Many higher education observers were applauding last week when the decision from a U.S. District Judge declared that the state of Maryland had failed in its obligation to eliminate traces of de jure segregation in its system of public higher education. More specifically, Judge Blake ordered the parties to enter into mediation to figure out how to resolve what is commonly referred to as "program duplication" which superficially places neighboring institutions in competition in ways that ostensibly perpetuate a dual system of higher education. In context, this might mean that one Historically Black Institution and one Traditionally White Institution, in close proximity, offer the same degree programs in violation of previous legal rulings and a 1969 Office of Civil Rights notice that Maryland was one of ten states operating a segregated system of higher education in violation of Title VI of the 1964 Civil Rights Act.
Notwithstanding the peculiarities of a 2013 ruling on school desegregation in the U.S., many bystanders and HBCU proponents were unsure of what to make of the ruling. What follows are three questions intended to further contextualize the decision, rebut some of the immediate reactions, and potentially advance the national conversation about public higher education.
Is this a game changer for HBCUs?
It is not yet clear what will actually be won or lost as a result of this case. One might expect that meditation involving high-powered attorneys to potentially transfer degree programs from TWIs to HBCUs will be contentious and that neither party will get exactly what they want -- assuming mediation is successful. This is especially true when the governor and leaders from the Maryland Higher Education Commission have already expressed their disappointment in the decision. It is expected that last week's decision will not change day-to-day operations at Maryland's public colleges and universities nor will it significantly alter the funding formulas used to determine appropriations. Judge Blake found "no basis to hold Maryland legally liable for any failure to provide additional funding to [public HBCUs in the state]." In the higher education context, desegregating public universities meant that rancorously allowing one student to attend met the legal threshold (e.g., James H. Meredith attending the University of Mississippi in 1962). If the state of Maryland does just enough to legally alleviate the condition of program duplication there is little evidence to suggest that this will be a game changer for the public HBCUs in the state.
Is this a green light to pursue similar action in other states?
On its face, this decision may seem as if the crack in this door has widened. In some respects this might be true, but declaring this open-season is likely premature. The efforts that culminated in last week's decision were the result of decades of legal action that predates the state's 1985 desegregation plan. It is the result of steady assistance and millions of dollars of pro bono work provided by a prominent law firm with offices in six U.S. cities and five others across the globe. Moreover, the application of Title VI of the Civil Rights Acts and the landmark Fordice case are unique to every state and its public system of higher education. This kind of litigation also places HBCU presidents who lead institutions governed by state agencies in a precarious position. In the Maryland case, the Plaintiff (Maryland Coalition for Equity and Excellence) took action on behalf of public HBCUs against the Defendant (Maryland Higher Education Commission) which governs and funds the very same group of institutions. If anything, this case is evidence that this path is inherently divisive, expensive, complicated and long drawn with a potentially nebulous reward assuming victory can be claimed.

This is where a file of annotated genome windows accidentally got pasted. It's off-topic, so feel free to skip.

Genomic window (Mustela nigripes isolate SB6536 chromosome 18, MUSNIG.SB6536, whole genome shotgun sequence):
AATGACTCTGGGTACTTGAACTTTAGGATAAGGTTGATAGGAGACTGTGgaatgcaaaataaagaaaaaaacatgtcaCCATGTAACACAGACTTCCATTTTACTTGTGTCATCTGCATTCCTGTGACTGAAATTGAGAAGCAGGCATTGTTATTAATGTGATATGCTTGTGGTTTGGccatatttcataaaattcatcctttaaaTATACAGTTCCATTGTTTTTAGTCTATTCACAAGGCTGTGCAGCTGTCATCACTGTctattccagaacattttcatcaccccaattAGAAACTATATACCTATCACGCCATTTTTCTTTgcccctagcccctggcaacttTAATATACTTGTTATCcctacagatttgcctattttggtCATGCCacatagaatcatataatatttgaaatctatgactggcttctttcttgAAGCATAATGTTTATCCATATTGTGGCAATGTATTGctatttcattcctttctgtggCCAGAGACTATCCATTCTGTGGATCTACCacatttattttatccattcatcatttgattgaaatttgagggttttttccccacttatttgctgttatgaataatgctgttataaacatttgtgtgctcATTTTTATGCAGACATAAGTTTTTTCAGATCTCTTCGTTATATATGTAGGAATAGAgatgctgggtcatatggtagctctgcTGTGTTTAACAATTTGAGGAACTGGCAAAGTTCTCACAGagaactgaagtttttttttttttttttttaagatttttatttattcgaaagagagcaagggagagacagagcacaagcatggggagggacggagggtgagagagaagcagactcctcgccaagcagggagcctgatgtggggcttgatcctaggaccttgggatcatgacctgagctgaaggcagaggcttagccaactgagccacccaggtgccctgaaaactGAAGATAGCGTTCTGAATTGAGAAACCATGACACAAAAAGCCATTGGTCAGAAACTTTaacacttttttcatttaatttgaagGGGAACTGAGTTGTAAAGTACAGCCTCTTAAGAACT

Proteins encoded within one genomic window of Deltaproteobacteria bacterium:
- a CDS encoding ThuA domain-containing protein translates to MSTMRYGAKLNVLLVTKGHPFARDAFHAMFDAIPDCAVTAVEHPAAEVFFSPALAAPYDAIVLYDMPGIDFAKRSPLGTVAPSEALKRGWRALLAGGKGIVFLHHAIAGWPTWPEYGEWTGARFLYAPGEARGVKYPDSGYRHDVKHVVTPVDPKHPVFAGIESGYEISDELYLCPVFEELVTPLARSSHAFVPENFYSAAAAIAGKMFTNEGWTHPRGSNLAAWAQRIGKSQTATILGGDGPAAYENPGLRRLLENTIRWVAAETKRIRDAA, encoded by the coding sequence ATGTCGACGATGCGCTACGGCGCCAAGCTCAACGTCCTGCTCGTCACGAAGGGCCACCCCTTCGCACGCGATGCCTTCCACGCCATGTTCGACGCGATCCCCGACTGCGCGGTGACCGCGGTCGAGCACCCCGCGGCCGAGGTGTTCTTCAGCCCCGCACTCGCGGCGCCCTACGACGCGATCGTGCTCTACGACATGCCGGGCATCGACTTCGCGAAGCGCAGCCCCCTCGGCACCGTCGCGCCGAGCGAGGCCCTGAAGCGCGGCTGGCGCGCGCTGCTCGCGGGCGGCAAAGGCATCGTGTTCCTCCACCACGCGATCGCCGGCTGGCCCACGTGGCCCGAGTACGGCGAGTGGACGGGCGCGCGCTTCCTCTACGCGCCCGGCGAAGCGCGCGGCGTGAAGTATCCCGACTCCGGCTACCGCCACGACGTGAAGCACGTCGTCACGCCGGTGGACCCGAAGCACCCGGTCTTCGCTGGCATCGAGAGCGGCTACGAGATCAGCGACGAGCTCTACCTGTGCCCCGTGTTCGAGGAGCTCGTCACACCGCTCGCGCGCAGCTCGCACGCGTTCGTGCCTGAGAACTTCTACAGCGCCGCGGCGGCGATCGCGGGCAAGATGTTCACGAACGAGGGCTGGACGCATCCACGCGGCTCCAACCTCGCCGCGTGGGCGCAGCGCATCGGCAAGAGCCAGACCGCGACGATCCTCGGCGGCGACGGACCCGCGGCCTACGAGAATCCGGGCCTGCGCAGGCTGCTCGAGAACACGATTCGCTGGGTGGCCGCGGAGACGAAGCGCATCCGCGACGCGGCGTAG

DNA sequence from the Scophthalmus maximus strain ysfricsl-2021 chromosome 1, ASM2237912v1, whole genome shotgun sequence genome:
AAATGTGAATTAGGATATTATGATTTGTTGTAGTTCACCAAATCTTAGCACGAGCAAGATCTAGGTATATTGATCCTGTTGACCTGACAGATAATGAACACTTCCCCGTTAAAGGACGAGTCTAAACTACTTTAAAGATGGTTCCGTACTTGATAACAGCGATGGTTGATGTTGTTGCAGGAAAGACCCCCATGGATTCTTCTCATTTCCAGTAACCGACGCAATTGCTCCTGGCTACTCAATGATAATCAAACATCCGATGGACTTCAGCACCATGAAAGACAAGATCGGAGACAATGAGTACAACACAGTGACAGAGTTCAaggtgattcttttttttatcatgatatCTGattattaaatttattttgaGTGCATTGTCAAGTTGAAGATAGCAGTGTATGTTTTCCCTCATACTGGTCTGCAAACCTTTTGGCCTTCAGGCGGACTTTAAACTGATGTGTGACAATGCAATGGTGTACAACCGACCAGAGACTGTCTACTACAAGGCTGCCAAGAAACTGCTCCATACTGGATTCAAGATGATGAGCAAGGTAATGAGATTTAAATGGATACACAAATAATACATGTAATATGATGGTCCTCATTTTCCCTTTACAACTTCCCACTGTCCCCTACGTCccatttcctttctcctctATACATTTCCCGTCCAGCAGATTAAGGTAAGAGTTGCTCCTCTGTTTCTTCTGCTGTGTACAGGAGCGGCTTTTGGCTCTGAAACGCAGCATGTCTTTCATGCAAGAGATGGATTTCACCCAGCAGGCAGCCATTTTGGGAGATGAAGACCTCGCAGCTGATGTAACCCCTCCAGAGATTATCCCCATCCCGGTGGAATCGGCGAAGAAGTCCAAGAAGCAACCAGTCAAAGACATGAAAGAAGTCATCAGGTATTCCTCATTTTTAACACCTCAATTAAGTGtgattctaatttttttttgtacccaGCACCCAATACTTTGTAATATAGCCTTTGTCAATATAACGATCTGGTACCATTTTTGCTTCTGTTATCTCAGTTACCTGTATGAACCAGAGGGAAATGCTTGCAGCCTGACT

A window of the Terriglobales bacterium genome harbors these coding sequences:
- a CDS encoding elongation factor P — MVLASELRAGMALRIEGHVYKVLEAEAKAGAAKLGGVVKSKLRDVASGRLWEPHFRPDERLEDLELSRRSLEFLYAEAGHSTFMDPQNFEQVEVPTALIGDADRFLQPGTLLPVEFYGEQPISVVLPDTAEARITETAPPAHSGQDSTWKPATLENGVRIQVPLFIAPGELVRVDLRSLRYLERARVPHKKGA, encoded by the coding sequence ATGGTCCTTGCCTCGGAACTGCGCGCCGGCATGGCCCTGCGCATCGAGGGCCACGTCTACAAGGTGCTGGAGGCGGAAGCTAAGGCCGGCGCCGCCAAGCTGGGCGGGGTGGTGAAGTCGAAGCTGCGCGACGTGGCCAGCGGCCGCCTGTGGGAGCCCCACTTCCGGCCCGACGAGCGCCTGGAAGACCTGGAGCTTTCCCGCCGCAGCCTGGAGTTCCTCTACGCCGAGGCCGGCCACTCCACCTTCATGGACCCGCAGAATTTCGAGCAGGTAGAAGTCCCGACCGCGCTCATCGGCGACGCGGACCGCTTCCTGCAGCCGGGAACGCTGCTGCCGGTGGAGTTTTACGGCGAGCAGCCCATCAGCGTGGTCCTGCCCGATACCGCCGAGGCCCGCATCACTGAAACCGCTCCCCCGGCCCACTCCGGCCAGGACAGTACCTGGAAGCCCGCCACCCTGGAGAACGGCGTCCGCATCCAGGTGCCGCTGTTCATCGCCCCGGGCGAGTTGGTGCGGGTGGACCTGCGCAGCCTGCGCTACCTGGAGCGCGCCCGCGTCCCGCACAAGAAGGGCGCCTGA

Is a legal decision really what HBCUs need?
If asked to list the top three actions that could significantly improve the position and competitiveness of HBCUs I'm not sure a court ruling minus an actual remedy would make the list. Historically the courts have been hesitant to dictate behavior in higher education with heavy-handed ruling. One downside is that some issues, even those that reach the Supreme Court (e.g. Bakke and Fordice) remain unsettled. Certainly, there is compelling evidence of past and even more recent transgressions against HBCUs. However the future of this institutional sector does not necessarily rest in court decisions like the one in Maryland last week. The future will most likely be determined by how well HBCUs exercise exceptional leadership, effective governance, and the spirit of innovation. I am not suggesting that we ignore an opportunity to correct what is wrong. I am suggesting that HBCU proponents be clear about the best opportunities to move ahead and to consider whether this kind of legal action rises to the top of the list.
The good news is that this case has been influenced by two intelligent and judicious higher education scholars. I am hoping that Drs. Walter Allen, Professor of Higher Education at UCLA and Clifton Conrad, Professor of Higher Education at the University of Wisconsin-Madison will be called upon as earnest authorities. Both provided expert testimonies in this case and are capable of keeping conversations regarding this issue honest. Regardless of the outcome we must remember that the Maryland ruling was intended to settle an old problem. There are present challenges and new ones on the horizon for HBCUs that can't be resolved in court or overlooked in celebration.